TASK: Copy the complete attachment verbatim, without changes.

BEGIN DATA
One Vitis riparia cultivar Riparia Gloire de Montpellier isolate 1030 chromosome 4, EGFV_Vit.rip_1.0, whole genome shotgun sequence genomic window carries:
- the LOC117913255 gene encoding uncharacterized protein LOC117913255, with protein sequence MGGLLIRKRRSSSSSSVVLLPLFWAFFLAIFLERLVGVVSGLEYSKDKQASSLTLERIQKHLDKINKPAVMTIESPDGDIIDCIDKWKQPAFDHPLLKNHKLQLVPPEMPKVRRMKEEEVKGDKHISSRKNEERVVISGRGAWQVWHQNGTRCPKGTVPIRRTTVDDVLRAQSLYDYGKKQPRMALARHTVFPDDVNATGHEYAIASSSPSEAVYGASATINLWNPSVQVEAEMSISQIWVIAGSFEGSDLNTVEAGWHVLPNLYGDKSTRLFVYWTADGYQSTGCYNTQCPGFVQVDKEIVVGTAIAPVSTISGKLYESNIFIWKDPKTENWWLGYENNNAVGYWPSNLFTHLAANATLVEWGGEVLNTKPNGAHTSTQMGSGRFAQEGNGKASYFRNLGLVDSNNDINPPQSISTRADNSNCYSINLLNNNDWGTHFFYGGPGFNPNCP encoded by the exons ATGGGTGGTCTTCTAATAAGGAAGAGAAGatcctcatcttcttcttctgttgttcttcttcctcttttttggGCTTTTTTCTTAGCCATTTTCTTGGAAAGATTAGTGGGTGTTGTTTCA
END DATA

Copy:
One Vitis riparia cultivar Riparia Gloire de Montpellier isolate 1030 chromosome 4, EGFV_Vit.rip_1.0, whole genome shotgun sequence genomic window carries:
- the LOC117913255 gene encoding uncharacterized protein LOC117913255, with protein sequence MGGLLIRKRRSSSSSSVVLLPLFWAFFLAIFLERLVGVVSGLEYSKDKQASSLTLERIQKHLDKINKPAVMTIESPDGDIIDCIDKWKQPAFDHPLLKNHKLQLVPPEMPKVRRMKEEEVKGDKHISSRKNEERVVISGRGAWQVWHQNGTRCPKGTVPIRRTTVDDVLRAQSLYDYGKKQPRMALARHTVFPDDVNATGHEYAIASSSPSEAVYGASATINLWNPSVQVEAEMSISQIWVIAGSFEGSDLNTVEAGWHVLPNLYGDKSTRLFVYWTADGYQSTGCYNTQCPGFVQVDKEIVVGTAIAPVSTISGKLYESNIFIWKDPKTENWWLGYENNNAVGYWPSNLFTHLAANATLVEWGGEVLNTKPNGAHTSTQMGSGRFAQEGNGKASYFRNLGLVDSNNDINPPQSISTRADNSNCYSINLLNNNDWGTHFFYGGPGFNPNCP encoded by the exons ATGGGTGGTCTTCTAATAAGGAAGAGAAGatcctcatcttcttcttctgttgttcttcttcctcttttttggGCTTTTTTCTTAGCCATTTTCTTGGAAAGATTAGTGGGTGTTGTTTCA